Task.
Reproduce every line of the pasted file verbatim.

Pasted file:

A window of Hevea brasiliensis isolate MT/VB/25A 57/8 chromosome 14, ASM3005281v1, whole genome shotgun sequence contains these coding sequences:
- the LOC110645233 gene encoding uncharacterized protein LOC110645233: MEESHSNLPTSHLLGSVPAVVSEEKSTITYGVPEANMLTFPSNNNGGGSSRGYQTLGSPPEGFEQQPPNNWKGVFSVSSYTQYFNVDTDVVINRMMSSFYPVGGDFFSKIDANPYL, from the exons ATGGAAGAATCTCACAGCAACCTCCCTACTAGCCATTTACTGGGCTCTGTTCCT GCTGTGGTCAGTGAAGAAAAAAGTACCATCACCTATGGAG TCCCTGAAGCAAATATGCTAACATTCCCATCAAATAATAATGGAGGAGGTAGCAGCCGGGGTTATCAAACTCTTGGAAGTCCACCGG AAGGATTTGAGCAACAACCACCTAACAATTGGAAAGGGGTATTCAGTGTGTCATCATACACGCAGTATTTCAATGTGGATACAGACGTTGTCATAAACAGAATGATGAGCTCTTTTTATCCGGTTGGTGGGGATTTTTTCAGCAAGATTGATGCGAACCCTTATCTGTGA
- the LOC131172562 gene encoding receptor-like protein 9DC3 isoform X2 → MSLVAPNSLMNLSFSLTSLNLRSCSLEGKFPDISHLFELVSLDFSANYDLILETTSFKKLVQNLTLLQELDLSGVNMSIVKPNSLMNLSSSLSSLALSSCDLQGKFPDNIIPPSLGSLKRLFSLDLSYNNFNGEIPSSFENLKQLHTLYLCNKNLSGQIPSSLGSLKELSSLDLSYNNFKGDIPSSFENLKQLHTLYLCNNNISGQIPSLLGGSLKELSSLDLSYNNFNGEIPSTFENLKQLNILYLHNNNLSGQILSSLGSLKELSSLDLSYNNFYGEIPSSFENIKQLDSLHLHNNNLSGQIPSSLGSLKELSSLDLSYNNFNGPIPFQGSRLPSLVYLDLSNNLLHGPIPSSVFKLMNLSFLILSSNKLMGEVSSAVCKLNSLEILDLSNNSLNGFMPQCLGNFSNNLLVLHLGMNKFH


A window of Hevea brasiliensis isolate MT/VB/25A 57/8 chromosome 14, ASM3005281v1, whole genome shotgun sequence contains these coding sequences:
- the LOC110645233 gene encoding uncharacterized protein LOC110645233: MEESHSNLPTSHLLGSVPAVVSEEKSTITYGVPEANMLTFPSNNNGGGSSRGYQTLGSPPEGFEQQPPNNWKGVFSVSSYTQYFNVDTDVVINRMMSSFYPVGGDFFSKIDANPYL, from the exons ATGGAAGAATCTCACAGCAACCTCCCTACTAGCCATTTACTGGGCTCTGTTCCT GCTGTGGTCAGTGAAGAAAAAAGTACCATCACCTATGGAG TCCCTGAAGCAAATATGCTAACATTCCCATCAAATAATAATGGAGGAGGTAGCAGCCGGGGTTATCAAACTCTTGGAAGTCCACCGG AAGGATTTGAGCAACAACCACCTAACAATTGGAAAGGGGTATTCAGTGTGTCATCATACACGCAGTATTTCAATGTGGATACAGACGTTGTCATAAACAGAATGATGAGCTCTTTTTATCCGGTTGGTGGGGATTTTTTCAGCAAGATTGATGCGAACCCTTATCTGTGA
- the LOC131172562 gene encoding receptor-like protein 9DC3 isoform X2 → MSLVAPNSLMNLSFSLTSLNLRSCSLEGKFPDISHLFELVSLDFSANYDLILETTSFKKLVQNLTLLQELDLSGVNMSIVKPNSLMNLSSSLSSLALSSCDLQGKFPDNIIPPSLGSLKRLFSLDLSYNNFNGEIPSSFENLKQLHTLYLCNKNLSGQIPSSLGSLKELSSLDLSYNNFKGDIPSSFENLKQLHTLYLCNNNISGQIPSLLGGSLKELSSLDLSYNNFNGEIPSTFENLKQLNILYLHNNNLSGQILSSLGSLKELSSLDLSYNNFYGEIPSSFENIKQLDSLHLHNNNLSGQIPSSLGSLKELSSLDLSYNNFNGPIPFQGSRLPSLVYLDLSNNLLHGPIPSSVFKLMNLSFLILSSNKLMGEVSSAVCKLNSLEILDLSNNSLNGFMPQCLGNFSNNLLVLHLGMNKFH